Future prospective studies should work to precisely define positive resection margins and to better understand the relevance of different resection margins. Adjuvant trials in pancreatic cancer will be guided in part by the results of ongoing trials and, where available, how survival relates to margin involvement as well as the outcome of studies of new agents in advanced pancreatic cancer. The German Lilly phase III trial20 compared adjuvant gemcitabine treatment with observation in 368 pancreatic cancer patients, with disease-free survival as the primary end point. Preliminary results indicated an advantage for gemcitabine treatment,20 but the results are unlikely to demonstrate superiority over fluorouracil and folinic acid, as demonstrated in ESPAC-1, given an overall median survival of 21.6 months and a 5-year survival of 29%.9 The ESPAC-3 trial, an adjuvant trial of nearly 1000 patients, directly compares gemcitabine treatment with fluorouracil and folinic acid (the trial was close to achieving target accrual at the time of manuscript preparation).
The Radiation Therapy Oncology Group recently reported on the phase III adjuvant trial comparing gemcitabine treatment with fluorouracil-based chemoradiotherapy (with fluorouracil radiosensitization in both arms) in 442 analyzable patients of 538 randomized patients.21 There was no overall difference in survival; however, in further subgroup analysis among 330 patients with tumors in the head of the pancreas, there was better survival in the gemcitabine-based chemoradiotherapy group.21 With a median survival of only 18.8 months,21 however, this result is clearly inferior to the median survival achieved with chemotherapy alone in the ESAPC-1 trial.9 There is further disappointment for chemoradiotherapy in locally advanced pancreatic cancer from a recent phase III French trial,22 which had to be abandoned, because after 119 patients had been randomized, the survival was significantly worse for patients who had had chemoradiotherapy compared with gemcitabine alone.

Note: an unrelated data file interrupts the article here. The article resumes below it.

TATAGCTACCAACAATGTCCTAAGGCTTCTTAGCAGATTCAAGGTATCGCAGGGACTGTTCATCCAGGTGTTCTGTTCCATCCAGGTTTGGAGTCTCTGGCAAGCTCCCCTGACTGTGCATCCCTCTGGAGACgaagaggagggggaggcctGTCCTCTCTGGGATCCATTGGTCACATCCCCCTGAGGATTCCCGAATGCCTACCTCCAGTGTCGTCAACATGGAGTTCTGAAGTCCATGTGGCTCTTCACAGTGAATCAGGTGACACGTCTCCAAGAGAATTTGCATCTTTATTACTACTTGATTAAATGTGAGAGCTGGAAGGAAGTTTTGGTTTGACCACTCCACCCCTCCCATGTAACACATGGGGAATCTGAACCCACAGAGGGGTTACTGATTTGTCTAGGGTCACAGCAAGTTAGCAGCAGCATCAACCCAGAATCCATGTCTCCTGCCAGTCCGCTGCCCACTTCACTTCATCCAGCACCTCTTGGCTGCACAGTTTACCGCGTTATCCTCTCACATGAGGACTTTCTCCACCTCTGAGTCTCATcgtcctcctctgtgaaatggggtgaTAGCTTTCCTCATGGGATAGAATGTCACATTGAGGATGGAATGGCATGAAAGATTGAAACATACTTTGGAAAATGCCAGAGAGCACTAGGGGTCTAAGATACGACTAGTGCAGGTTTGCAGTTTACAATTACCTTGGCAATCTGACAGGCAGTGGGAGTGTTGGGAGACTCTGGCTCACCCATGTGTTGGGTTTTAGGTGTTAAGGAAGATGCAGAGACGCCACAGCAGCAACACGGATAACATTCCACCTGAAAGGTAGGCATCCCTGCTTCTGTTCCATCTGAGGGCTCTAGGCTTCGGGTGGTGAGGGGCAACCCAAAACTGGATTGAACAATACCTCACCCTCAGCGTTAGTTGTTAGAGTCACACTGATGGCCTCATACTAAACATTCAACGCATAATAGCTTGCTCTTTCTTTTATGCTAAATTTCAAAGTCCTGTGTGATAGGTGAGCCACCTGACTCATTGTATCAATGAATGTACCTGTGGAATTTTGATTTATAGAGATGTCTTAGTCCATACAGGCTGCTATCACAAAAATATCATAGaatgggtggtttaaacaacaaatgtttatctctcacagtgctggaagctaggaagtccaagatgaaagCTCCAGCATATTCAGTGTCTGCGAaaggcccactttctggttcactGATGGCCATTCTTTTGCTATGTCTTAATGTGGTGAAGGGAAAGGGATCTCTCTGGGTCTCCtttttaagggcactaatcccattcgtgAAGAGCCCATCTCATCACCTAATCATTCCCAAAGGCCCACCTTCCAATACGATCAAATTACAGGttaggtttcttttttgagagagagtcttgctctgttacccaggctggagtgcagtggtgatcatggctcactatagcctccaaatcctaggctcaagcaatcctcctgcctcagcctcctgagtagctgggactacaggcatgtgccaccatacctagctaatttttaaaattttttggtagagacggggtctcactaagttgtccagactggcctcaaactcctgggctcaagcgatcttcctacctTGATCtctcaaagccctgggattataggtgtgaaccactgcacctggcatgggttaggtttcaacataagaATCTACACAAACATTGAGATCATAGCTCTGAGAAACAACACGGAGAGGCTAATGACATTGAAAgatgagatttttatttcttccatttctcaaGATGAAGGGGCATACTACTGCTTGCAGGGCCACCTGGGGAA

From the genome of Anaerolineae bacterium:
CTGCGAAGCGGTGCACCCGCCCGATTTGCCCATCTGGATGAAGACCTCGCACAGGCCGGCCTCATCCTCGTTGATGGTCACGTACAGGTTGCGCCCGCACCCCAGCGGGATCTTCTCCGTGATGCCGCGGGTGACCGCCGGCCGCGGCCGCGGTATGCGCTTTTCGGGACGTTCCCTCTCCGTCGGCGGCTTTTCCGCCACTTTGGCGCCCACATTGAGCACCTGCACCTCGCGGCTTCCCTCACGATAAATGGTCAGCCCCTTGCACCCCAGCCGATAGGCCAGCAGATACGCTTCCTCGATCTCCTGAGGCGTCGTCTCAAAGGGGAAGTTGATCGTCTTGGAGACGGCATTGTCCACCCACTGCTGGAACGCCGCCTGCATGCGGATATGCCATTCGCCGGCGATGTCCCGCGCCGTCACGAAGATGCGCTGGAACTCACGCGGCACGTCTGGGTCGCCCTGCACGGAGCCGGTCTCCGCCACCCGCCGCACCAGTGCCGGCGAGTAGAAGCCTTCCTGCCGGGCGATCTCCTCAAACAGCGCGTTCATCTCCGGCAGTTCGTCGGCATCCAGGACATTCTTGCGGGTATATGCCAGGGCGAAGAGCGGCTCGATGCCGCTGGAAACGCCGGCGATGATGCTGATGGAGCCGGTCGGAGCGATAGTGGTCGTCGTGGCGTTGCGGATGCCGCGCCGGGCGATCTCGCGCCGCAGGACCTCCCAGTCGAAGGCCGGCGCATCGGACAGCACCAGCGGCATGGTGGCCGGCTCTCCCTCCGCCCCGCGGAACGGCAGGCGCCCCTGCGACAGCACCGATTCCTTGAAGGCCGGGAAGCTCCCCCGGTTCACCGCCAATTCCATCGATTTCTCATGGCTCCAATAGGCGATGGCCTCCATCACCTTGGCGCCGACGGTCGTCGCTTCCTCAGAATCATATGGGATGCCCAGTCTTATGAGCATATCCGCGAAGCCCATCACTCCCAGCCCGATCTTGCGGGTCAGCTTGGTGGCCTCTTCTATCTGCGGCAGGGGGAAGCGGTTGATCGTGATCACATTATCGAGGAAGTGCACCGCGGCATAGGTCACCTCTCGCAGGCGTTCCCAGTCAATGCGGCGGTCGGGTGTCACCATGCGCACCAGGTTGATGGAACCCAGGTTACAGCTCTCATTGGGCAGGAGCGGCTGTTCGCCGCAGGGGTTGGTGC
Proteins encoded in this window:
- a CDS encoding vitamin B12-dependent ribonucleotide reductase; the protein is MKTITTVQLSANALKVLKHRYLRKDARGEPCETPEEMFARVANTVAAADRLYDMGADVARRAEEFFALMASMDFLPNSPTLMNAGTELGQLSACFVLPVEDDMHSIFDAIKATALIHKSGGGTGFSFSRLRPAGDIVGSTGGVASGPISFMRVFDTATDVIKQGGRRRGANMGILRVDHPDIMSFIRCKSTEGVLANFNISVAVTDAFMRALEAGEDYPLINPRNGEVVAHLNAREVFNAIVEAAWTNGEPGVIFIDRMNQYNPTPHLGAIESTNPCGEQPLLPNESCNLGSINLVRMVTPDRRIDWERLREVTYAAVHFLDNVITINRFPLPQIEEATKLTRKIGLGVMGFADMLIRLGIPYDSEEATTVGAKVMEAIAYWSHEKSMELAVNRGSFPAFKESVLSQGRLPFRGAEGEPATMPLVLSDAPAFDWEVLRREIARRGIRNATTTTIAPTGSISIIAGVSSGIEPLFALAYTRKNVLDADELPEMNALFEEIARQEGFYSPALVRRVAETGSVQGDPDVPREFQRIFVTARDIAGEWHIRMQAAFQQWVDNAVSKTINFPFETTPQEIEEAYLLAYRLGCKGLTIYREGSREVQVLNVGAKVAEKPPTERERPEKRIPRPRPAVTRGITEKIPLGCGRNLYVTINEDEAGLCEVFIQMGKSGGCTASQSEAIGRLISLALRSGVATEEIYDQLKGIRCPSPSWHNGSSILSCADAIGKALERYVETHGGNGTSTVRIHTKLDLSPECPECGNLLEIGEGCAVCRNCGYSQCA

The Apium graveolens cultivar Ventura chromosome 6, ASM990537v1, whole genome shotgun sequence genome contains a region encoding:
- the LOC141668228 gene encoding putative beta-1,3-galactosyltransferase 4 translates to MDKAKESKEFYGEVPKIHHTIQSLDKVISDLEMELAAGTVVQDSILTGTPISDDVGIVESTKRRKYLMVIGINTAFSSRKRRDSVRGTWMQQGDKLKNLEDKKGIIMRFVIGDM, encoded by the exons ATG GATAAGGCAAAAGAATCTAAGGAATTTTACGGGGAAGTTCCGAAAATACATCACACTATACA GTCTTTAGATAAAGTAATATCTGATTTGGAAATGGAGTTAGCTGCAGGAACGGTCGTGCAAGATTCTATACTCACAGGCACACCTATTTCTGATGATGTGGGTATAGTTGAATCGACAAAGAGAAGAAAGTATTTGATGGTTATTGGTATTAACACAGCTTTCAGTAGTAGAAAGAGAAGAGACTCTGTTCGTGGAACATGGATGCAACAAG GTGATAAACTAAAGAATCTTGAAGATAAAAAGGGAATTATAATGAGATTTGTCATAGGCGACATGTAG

Two agents, however, have shown great promise when combined with gemcitabine in locally advanced and metastatic pancreatic cancer, resulting in significantly improved survival compared with gemcitabine alone.23,24 Of these, capecitabine,23 an orally active fluoropyrimidine, is particularly attractive in the adjuvant setting because it has a higher tumor response rate compared with erlotinib,24 an orally active tyrosine kinase inhibitor, and has a manageable toxicity. Thus, it is envisaged that the combination of gemcitabine and capecitabine must feature as the next major arm for a large adjuvant trial. With such a recent increase in patients involved in such trials, future meta-analyses should be able to further dissect the specific roles of adjuvant chemoradiotherapy and chemotherapy for patients with R1 tumors in a manner that is, at present, not feasible.